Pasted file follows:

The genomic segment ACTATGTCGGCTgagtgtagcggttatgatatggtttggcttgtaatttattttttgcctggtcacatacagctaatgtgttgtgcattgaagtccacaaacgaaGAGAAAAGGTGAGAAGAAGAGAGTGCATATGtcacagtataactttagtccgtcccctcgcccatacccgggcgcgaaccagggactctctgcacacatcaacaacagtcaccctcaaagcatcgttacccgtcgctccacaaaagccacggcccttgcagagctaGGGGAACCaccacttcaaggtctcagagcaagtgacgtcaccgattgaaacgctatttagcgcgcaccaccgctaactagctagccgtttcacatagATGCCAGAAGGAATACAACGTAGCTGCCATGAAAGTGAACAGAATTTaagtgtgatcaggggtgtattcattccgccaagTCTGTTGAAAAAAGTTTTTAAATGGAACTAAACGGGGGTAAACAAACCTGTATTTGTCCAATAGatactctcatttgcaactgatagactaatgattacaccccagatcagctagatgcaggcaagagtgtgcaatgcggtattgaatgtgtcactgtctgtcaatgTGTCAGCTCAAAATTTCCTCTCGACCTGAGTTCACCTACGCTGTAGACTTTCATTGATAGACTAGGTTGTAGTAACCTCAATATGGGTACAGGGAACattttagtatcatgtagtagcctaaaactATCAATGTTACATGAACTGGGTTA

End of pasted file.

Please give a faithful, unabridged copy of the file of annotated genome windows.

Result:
The genomic segment ACTATGTCGGCTgagtgtagcggttatgatatggtttggcttgtaatttattttttgcctggtcacatacagctaatgtgttgtgcattgaagtccacaaacgaaGAGAAAAGGTGAGAAGAAGAGAGTGCATATGtcacagtataactttagtccgtcccctcgcccatacccgggcgcgaaccagggactctctgcacacatcaacaacagtcaccctcaaagcatcgttacccgtcgctccacaaaagccacggcccttgcagagctaGGGGAACCaccacttcaaggtctcagagcaagtgacgtcaccgattgaaacgctatttagcgcgcaccaccgctaactagctagccgtttcacatagATGCCAGAAGGAATACAACGTAGCTGCCATGAAAGTGAACAGAATTTaagtgtgatcaggggtgtattcattccgccaagTCTGTTGAAAAAAGTTTTTAAATGGAACTAAACGGGGGTAAACAAACCTGTATTTGTCCAATAGatactctcatttgcaactgatagactaatgattacaccccagatcagctagatgcaggcaagagtgtgcaatgcggtattgaatgtgtcactgtctgtcaatgTGTCAGCTCAAAATTTCCTCTCGACCTGAGTTCACCTACGCTGTAGACTTTCATTGATAGACTAGGTTGTAGTAACCTCAATATGGGTACAGGGAACattttagtatcatgtagtagcctaaaactATCAATGTTACATGAACTGGGTTA